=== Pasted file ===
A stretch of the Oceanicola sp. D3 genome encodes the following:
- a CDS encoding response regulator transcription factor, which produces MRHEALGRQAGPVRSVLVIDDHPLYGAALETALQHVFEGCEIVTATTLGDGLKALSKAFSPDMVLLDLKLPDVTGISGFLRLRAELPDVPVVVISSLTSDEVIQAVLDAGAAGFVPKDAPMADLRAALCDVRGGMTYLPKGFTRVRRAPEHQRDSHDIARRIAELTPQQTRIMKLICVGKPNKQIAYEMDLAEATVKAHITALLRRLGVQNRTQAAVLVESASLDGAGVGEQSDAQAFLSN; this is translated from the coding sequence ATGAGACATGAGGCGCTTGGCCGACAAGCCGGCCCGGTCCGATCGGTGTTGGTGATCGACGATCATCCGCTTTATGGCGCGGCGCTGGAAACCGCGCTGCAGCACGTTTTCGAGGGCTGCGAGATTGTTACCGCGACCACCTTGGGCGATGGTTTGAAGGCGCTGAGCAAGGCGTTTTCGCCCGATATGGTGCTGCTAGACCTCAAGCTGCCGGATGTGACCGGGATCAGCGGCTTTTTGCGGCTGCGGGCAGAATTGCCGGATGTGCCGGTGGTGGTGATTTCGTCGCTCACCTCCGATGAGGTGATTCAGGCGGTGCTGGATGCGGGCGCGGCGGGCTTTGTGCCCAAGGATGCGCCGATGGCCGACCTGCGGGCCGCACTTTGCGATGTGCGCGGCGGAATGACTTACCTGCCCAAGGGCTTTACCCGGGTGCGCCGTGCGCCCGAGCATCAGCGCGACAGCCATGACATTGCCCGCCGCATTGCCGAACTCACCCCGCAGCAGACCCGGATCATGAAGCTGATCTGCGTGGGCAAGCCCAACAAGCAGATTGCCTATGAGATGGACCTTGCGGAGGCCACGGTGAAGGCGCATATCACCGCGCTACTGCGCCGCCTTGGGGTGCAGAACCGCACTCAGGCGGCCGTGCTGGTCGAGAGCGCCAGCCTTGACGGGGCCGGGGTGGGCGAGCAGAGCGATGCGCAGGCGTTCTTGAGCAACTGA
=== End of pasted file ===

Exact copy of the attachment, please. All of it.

A stretch of the Oceanicola sp. D3 genome encodes the following:
- a CDS encoding response regulator transcription factor, which produces MRHEALGRQAGPVRSVLVIDDHPLYGAALETALQHVFEGCEIVTATTLGDGLKALSKAFSPDMVLLDLKLPDVTGISGFLRLRAELPDVPVVVISSLTSDEVIQAVLDAGAAGFVPKDAPMADLRAALCDVRGGMTYLPKGFTRVRRAPEHQRDSHDIARRIAELTPQQTRIMKLICVGKPNKQIAYEMDLAEATVKAHITALLRRLGVQNRTQAAVLVESASLDGAGVGEQSDAQAFLSN; this is translated from the coding sequence ATGAGACATGAGGCGCTTGGCCGACAAGCCGGCCCGGTCCGATCGGTGTTGGTGATCGACGATCATCCGCTTTATGGCGCGGCGCTGGAAACCGCGCTGCAGCACGTTTTCGAGGGCTGCGAGATTGTTACCGCGACCACCTTGGGCGATGGTTTGAAGGCGCTGAGCAAGGCGTTTTCGCCCGATATGGTGCTGCTAGACCTCAAGCTGCCGGATGTGACCGGGATCAGCGGCTTTTTGCGGCTGCGGGCAGAATTGCCGGATGTGCCGGTGGTGGTGATTTCGTCGCTCACCTCCGATGAGGTGATTCAGGCGGTGCTGGATGCGGGCGCGGCGGGCTTTGTGCCCAAGGATGCGCCGATGGCCGACCTGCGGGCCGCACTTTGCGATGTGCGCGGCGGAATGACTTACCTGCCCAAGGGCTTTACCCGGGTGCGCCGTGCGCCCGAGCATCAGCGCGACAGCCATGACATTGCCCGCCGCATTGCCGAACTCACCCCGCAGCAGACCCGGATCATGAAGCTGATCTGCGTGGGCAAGCCCAACAAGCAGATTGCCTATGAGATGGACCTTGCGGAGGCCACGGTGAAGGCGCATATCACCGCGCTACTGCGCCGCCTTGGGGTGCAGAACCGCACTCAGGCGGCCGTGCTGGTCGAGAGCGCCAGCCTTGACGGGGCCGGGGTGGGCGAGCAGAGCGATGCGCAGGCGTTCTTGAGCAACTGA